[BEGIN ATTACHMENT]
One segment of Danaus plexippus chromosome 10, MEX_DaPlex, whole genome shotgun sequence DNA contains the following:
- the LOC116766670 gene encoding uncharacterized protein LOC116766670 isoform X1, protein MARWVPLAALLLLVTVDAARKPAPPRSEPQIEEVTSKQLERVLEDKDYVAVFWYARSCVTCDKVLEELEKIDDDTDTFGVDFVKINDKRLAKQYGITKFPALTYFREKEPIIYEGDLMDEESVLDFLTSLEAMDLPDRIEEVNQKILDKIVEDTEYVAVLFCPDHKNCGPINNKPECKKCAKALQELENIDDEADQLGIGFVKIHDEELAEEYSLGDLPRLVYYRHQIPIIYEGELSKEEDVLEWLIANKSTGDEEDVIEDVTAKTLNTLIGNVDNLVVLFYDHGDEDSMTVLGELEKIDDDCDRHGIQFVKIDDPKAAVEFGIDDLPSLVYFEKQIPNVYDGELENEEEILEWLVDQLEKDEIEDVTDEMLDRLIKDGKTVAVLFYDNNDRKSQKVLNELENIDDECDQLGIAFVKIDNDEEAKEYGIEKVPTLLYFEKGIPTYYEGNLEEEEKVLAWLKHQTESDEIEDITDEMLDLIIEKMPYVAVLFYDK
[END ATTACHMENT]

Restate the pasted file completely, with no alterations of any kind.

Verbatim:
One segment of Danaus plexippus chromosome 10, MEX_DaPlex, whole genome shotgun sequence DNA contains the following:
- the LOC116766670 gene encoding uncharacterized protein LOC116766670 isoform X1, protein MARWVPLAALLLLVTVDAARKPAPPRSEPQIEEVTSKQLERVLEDKDYVAVFWYARSCVTCDKVLEELEKIDDDTDTFGVDFVKINDKRLAKQYGITKFPALTYFREKEPIIYEGDLMDEESVLDFLTSLEAMDLPDRIEEVNQKILDKIVEDTEYVAVLFCPDHKNCGPINNKPECKKCAKALQELENIDDEADQLGIGFVKIHDEELAEEYSLGDLPRLVYYRHQIPIIYEGELSKEEDVLEWLIANKSTGDEEDVIEDVTAKTLNTLIGNVDNLVVLFYDHGDEDSMTVLGELEKIDDDCDRHGIQFVKIDDPKAAVEFGIDDLPSLVYFEKQIPNVYDGELENEEEILEWLVDQLEKDEIEDVTDEMLDRLIKDGKTVAVLFYDNNDRKSQKVLNELENIDDECDQLGIAFVKIDNDEEAKEYGIEKVPTLLYFEKGIPTYYEGNLEEEEKVLAWLKHQTESDEIEDITDEMLDLIIEKMPYVAVLFYDK